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Class of 2027 is Most Academically-Prepared Class

Monmouth University’s Class of 2027 has qualified as being the most academically prepared class in the University’s 90-year history, flaunting the most noteworthy grade point average of any incoming first-year cohort at 3.64. This class has also exceeded previous benchmarks of out-of-state and Honors School enrollments while simultaneously boasting a record number of first-generation and low-income students.

This approaching first-year class was chosen out of over 9,000 applications, with a record-setting 11.4 percent of attending freshmen joining the University’s Honors School, a subdivision of successful, high-capacity, and exceptionally energetic students. The top five majors of the incoming class are Health Studies and Promotion, Biology, Business, Education, and Psychology.

Adding to the list, the Class of 2027 has likewise recorded the highest number of acceptances from out-of-state students. Over 30 percent of the class comes from out of state, with students hailing from 23 other states and ten countries. Thirty-two different languages are spoken by 245 multilingual students, with over 29 percent of the class identifying as ethnically or racially diverse. The number of first-generation and low-income communities is also outstanding; almost 50 percent of all students in this class are considered FLI students.

Victoria Bobik, Assistant Vice President for Undergraduate Admission, has worked with the University since 2005 and is ecstatic with the numbers. According to Bobik, her department is gratified that these talented students are choosing to attend the University. She explained, “I think this speaks to the strength of our programs, the quality of our teaching, and the overall confidence students have in the quality of a Monmouth University education.”

She continues by highlighting that students are bringing all kinds of strengths and interests to the Monmouth community, which thus enriches the conversation that happens inside the classrooms. She speaks on behalf of Admissions, mentioning that they are very excited to see what this class will achieve as Monmouth students. “Given the challenges these students have faced in the past few years during high school, their accomplishments are especially remarkable, and I think bodes well for their ability to continue excelling in their academic endeavors here.”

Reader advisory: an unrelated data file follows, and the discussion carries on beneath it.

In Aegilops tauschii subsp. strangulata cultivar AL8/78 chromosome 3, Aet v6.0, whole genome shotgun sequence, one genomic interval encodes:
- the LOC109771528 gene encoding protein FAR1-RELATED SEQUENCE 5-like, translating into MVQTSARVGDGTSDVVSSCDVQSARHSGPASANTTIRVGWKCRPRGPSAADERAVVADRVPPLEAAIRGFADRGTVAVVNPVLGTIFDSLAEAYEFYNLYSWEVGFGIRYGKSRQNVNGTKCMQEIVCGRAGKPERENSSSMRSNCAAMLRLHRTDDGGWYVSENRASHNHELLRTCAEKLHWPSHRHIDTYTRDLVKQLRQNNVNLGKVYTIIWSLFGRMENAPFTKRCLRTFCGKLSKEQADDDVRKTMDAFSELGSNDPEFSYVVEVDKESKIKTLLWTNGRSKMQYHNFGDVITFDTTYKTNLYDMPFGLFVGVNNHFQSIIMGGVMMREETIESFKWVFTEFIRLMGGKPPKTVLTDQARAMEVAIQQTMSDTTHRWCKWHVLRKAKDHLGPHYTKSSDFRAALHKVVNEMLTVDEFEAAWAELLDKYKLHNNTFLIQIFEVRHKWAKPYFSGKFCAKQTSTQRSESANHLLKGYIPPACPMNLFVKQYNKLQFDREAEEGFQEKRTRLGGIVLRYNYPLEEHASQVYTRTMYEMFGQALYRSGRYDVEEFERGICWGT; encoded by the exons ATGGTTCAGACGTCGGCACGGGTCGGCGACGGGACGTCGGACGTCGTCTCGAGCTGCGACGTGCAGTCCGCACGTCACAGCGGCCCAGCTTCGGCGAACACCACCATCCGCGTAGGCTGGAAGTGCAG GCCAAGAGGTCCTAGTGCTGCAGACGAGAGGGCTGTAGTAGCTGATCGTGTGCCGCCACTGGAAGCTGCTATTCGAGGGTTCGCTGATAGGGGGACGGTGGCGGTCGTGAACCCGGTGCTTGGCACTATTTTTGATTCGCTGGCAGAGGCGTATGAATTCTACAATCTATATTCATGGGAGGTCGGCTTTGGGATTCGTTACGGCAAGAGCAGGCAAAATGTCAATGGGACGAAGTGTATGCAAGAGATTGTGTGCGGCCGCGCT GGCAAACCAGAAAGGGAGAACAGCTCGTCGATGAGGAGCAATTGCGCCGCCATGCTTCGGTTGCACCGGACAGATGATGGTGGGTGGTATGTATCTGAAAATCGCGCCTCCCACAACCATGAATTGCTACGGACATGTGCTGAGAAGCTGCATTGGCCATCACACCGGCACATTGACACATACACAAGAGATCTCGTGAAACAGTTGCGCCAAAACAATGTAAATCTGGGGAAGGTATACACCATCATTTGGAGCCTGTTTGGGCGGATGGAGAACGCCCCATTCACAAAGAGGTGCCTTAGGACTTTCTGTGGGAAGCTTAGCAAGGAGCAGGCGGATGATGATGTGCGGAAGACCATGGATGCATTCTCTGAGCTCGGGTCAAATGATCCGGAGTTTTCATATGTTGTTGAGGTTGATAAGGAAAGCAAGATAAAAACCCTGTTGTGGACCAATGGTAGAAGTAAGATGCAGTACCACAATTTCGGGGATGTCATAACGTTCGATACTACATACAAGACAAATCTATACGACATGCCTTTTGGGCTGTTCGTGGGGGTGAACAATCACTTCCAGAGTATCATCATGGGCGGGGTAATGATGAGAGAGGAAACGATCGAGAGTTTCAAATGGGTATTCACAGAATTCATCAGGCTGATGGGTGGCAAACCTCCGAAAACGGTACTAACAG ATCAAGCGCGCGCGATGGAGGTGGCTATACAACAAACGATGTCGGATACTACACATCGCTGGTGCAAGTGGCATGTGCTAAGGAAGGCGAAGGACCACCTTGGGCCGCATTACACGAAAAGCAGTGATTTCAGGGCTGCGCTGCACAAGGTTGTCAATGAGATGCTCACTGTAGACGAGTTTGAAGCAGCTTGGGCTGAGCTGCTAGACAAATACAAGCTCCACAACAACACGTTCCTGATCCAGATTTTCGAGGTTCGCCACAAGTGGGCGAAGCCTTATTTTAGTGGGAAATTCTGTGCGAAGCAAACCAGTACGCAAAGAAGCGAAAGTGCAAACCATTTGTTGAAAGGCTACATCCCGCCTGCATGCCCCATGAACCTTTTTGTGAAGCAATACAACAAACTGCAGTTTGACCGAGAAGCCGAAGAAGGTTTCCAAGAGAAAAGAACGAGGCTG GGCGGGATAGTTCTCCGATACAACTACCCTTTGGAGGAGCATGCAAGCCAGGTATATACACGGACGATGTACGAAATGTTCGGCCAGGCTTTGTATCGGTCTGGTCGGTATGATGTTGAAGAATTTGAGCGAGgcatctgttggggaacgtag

Bobik points out that, during the application process, students are asked to present their academic and personal strengths. From here, Admission evaluates the applicant’s grades, strengths of the curriculum, and trends in success over time, etc. Another thing that plays a huge part in acceptance is the recommendations from the individuals who know their academic accomplishments. After this step, Admission “evaluate[s] students’ ability to communicate, through a writing sample.” Once that part is finished, all of these pieces enable Admission to understand students’ ability to succeed and prosper academically at Monmouth.

What’s similar to this groundbreaking record, as per Bobik, is that the Monmouth community always brings different skills to the table. She mentions academic strengths and experiences have increased over the past few years. She said, “Each year, it is a great pleasure to have worked with such accomplished students in helping them find Monmouth University.” Another thing she mentioned is how this class was able to make the most out of their years while being disrupted significantly by the pandemic. She said, “But what these students have proven is that they have the resilience, determination, and strength to overcome it.”

John Morano, Professor of Journalism in the Department of Communication, teaches some of the freshmen and enjoys educating this class. In his Intro to Journalism course, about a third of students are freshmen, and Morano sees them as being very engaged, inquisitive, and having a knack for asking very good questions. Sometimes the questions are so great that he doesn’t get through his original lessons; their questions end up directing the lessons. “They encourage me,” concluded Morano.

Overall, Bobik believes that this alone sets a great example for future incoming and current classes, who may be able to learn from seeing the Class of 2027. The main piece of advice that she gives to these students is to seize the opportunities that they are offered, mentioning that a student from some years ago described Monmouth as an “opportunities machine.” She weighs heavily on encouraging students to take advantage of the resources here on campus. She emphasized, “Grab the opportunities you see before you. Your experience will be richer for them. And these opportunities will take you further than you can imagine.”